The School runs PhD/MLitt Roundtable modules in research and theory (2.5 credits per semester) which students are encouraged to take. Students may also take modules from within the School's taught Masters Programmes (10 credits per module) or from other programmes within the College of Social Sciences and Law, including a wide range of modules in research methods.
Doctoral studies, which are normally completed by full-time students within three years, comprise two stages:
Stage 1 is a period when you define your research plan, develop your research skills and initiate original research work for your doctorate. For doctoral students progression from Stage 1 to Stage 2 normally occurs within the first 12-18 months (or 24-36 months for part-time students).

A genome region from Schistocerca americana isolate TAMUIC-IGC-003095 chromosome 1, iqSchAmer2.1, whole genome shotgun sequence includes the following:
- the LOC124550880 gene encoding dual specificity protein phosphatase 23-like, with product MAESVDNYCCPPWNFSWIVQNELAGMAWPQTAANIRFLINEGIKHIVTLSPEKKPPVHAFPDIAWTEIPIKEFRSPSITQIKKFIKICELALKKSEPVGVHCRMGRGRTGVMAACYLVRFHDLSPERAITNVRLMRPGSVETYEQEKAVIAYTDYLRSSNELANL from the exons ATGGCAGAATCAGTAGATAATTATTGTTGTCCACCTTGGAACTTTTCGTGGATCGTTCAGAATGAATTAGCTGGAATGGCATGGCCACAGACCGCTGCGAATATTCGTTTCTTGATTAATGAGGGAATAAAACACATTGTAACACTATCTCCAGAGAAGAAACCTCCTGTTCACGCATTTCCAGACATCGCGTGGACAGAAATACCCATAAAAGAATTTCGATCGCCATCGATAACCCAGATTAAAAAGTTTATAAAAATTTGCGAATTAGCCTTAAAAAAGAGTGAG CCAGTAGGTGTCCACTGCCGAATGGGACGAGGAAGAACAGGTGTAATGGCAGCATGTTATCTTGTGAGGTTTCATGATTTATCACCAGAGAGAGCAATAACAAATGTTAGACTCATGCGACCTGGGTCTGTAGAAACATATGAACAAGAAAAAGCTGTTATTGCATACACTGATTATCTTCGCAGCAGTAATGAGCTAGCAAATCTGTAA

Stage 2 is primarily dedicated to continuing your original doctoral research but may also include some advanced education and training.
Further information can be found in Section 18 of the Academic Regulations (see link below)
The regulations governing the UCD Structured PhD Programme are available here.
UCD Research Ethics
Regulations governing UCD Research Ethics are available here.
Applicants must normally have a first or upper second-class honours primary degree and/or masters degree, or the equivalent. In circumstances where examination results are not known at the time of application, the School of Sociology may make a Conditional Offer subject to receiving a complete and final transcript confirming that the applicant has met the above requirements. Notarised English translations, as well as the original transcript, should be provided where relevant giving details of all courses taken and examination marks obtained.